I never thought I’d have a reason to write a post titled “No Biting” but I was wrong. Luis Suarez of Uruguay was recently suspended for nine matches and four months for biting Italy defender Giorgio Chiellini in their World Cup match. That is quite the hefty suspension, but considering Suarez was suspended twice before for biting an opponent I’m not surprised at the length of this suspension. You know, that bears repeating. This individual has bitten opposing players more than once before! Wow.
What I find worse than the bite is the foolish defense his coach gave after the game. “Óscar Tabárez, the Uruguayan coach, also said he had not seen the incident (nor any video or photographs of it afterward), but he leapt to Suárez’s defense anyway, vehemently attacking journalists for, in his opinion, unfairly targeting Suárez. Tabárez added: ‘This is a football World Cup, not about morality, cheap morality‘ (www.nytimes.com).” That last line is telling. This coach, in defending his star player, wants us all to believe that the ends justify the means at the World Cup. This blithe comments does a lot of damage because it implies that winning a game or being a remarkably good player is more important than the manner in which the game is won.
Lacrosse has a long history of honoring the game, but those of us in lacrosse do not have a monopoly on honor in sports. Every team and individual sport I’ve participated in reinforced the ideals of:
- Self Control
- Indomitable Spirit
Those are the words I recited before and after every youth kickboxing class at Tiger Academy, and every other sport I played growing up helped instill those words to my core. Biting his opponent means Suarez had zero self-control, no courtesy, very little compassion, and a complete lack of integrity.
As someone who coaches and interacts with youth players on a regular basis I cannot tell you how much damage the win at all costs mentality does to young players. If we as the adults do not strongly condemn the public actions of players like Suarez and then sit the kids down to explain that poor behavior and actions leads to severe consequences, we will see more players acting poorly on the grandest stages.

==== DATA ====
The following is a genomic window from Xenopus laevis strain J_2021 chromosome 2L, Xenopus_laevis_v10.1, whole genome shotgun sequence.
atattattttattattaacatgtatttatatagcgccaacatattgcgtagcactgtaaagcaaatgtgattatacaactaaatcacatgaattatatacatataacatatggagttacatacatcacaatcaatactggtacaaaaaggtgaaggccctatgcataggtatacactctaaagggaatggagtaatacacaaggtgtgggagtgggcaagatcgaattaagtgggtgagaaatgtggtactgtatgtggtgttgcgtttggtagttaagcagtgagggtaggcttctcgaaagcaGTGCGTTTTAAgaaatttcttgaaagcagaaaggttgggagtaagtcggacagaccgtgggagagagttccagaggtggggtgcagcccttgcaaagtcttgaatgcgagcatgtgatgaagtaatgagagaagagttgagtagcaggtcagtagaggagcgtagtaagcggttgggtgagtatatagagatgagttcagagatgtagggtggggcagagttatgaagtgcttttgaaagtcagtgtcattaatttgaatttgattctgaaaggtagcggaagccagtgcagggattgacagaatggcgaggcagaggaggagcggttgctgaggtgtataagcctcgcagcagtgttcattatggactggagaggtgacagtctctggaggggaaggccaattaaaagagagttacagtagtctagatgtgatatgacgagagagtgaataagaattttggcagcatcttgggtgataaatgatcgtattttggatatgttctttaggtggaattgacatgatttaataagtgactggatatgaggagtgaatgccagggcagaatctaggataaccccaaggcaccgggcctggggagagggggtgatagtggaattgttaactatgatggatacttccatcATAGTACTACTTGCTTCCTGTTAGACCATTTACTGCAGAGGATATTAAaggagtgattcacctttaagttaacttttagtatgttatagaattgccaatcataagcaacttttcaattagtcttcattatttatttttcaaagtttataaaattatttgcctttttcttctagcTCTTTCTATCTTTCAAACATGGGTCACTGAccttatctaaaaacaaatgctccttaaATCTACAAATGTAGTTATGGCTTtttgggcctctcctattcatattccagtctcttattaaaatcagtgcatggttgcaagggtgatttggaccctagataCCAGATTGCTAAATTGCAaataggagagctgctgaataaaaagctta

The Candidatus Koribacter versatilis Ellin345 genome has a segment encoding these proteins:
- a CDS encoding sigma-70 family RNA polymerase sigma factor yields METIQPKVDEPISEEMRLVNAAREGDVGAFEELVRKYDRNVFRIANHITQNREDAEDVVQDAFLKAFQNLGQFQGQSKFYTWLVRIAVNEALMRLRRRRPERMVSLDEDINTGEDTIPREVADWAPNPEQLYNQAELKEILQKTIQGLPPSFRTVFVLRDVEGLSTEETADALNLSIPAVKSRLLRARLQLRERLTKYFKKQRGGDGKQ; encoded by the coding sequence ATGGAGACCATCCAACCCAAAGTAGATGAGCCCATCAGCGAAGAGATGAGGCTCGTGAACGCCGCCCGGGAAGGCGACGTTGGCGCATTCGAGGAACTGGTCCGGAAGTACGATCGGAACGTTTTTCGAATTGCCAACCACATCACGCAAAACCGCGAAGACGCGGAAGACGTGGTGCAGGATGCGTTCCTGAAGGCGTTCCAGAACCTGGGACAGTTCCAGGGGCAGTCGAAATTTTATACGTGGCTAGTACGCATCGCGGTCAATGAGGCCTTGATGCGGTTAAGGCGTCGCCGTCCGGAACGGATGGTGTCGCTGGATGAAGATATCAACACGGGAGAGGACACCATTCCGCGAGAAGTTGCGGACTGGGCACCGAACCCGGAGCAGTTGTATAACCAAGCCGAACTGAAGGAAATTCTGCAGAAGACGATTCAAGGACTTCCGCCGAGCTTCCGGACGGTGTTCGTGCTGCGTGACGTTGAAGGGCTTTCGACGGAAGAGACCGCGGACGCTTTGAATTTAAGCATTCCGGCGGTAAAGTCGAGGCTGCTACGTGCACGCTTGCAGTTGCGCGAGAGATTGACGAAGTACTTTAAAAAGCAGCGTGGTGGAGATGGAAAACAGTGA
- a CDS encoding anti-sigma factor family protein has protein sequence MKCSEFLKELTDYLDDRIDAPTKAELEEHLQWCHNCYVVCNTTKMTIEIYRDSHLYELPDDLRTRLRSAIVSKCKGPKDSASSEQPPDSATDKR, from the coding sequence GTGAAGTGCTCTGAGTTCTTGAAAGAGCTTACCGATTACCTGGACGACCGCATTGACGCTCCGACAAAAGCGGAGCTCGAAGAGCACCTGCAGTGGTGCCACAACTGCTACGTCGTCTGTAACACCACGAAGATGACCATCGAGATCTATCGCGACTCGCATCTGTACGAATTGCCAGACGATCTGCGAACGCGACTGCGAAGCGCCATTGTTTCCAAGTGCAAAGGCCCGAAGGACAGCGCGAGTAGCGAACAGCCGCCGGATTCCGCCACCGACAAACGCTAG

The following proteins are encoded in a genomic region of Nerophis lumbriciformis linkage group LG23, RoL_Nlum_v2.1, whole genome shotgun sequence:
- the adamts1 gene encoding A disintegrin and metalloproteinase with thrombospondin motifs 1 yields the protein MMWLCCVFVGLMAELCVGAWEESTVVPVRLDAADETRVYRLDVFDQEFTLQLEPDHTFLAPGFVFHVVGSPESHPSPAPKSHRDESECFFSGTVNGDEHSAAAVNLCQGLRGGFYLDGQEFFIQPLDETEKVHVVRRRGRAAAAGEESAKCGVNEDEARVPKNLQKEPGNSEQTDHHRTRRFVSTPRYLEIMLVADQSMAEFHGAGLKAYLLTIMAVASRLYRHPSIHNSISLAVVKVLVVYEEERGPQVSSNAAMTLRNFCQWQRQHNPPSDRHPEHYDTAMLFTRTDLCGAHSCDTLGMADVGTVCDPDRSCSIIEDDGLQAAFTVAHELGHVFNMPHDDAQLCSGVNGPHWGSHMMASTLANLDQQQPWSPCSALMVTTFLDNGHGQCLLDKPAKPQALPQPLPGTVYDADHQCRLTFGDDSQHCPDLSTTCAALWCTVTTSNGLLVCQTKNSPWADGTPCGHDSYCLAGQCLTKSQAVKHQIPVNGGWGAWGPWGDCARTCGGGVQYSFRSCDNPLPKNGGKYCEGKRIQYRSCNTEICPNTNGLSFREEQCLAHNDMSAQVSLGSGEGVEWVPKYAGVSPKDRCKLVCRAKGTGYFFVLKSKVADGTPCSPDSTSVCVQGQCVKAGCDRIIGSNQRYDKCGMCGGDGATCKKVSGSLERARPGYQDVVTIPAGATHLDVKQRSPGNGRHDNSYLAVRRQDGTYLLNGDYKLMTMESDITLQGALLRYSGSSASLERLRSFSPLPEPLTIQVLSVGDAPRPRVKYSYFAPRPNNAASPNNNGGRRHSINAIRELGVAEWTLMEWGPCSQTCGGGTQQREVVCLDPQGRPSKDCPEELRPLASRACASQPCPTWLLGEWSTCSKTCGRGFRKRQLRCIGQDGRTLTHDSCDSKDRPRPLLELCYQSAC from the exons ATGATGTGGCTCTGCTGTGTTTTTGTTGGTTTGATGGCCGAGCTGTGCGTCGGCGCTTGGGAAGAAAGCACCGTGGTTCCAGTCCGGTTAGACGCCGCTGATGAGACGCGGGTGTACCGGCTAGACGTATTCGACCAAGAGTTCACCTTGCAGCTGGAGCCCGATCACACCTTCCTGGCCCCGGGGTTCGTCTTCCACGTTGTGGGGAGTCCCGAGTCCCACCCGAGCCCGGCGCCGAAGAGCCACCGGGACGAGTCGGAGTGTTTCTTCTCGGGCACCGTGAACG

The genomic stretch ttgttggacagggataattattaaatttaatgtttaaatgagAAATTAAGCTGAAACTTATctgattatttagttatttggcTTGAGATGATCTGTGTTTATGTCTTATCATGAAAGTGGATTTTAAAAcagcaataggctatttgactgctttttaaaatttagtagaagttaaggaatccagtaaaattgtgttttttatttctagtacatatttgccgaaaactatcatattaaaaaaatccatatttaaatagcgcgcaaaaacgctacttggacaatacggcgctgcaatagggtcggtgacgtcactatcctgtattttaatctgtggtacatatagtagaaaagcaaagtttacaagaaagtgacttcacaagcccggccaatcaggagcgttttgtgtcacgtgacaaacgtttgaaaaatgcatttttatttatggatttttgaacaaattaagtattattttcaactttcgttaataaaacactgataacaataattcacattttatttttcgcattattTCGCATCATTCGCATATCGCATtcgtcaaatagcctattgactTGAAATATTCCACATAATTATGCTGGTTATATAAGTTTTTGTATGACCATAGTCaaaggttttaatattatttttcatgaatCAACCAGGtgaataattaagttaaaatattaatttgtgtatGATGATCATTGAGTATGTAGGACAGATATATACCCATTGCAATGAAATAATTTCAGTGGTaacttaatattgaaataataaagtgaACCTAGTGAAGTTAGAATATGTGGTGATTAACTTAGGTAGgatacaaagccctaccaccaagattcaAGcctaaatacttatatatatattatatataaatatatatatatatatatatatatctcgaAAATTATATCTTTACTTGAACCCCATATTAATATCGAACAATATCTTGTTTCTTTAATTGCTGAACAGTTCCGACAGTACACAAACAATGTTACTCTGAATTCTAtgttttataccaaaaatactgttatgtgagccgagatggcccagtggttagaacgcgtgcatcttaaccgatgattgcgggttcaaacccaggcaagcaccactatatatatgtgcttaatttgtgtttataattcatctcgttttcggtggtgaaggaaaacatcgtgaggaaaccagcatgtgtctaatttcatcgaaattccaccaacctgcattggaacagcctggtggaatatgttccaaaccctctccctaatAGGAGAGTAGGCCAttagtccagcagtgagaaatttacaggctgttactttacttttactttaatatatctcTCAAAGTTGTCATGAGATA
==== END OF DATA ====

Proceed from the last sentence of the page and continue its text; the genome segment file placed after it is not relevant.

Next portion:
I remember a practice from my high school days where a few of my teammates got detention for not tucking their shirts into their pants during the school day as per the dress code. After detention these players came to the field, got dressed, and joined us late. Our coach put us through our paces as usual, and then the last fifteen minutes of practice were spent running Sprints with Wisdom.
My teammates and I sprinted the full length of the field down and back. We were provided a short rest after each sprint during which our coach espoused the hidden meaning behind the dress code:
“You are men! You are not supposed to care what you look like! If you are supposed to wear a belt you wear a belt! If you are supposed to tuck in your shirt then you tuck in your shirt!”
“You do not give a teacher attitude when you get called out for ignoring the rule!”
“You don’t get detention for dressing like a fool when you have a job. You get fired!”
“You are wasting practice time because you cannot tuck in your shirts! You are men, you do not care what you look like. Tuck in your shirt, wear a belt, and un-pop the collar!”
Those are Sprints with Wisdom. The violation was small. Not tucking in your shirt is not on the same level as biting someone, but tucking in your shirt demonstrates Modesty and Self-Control. When young players are given the opportunity to screw up on little things the adults around them are responsible for correcting them until the lesson sticks. That way players learn to demonstrate attitudes and attributes that are valued in society before they start biting people because they got bumped into on the lacrosse field.
Featured Image Credit – http://www.bbc.com/sport/0/football/28023882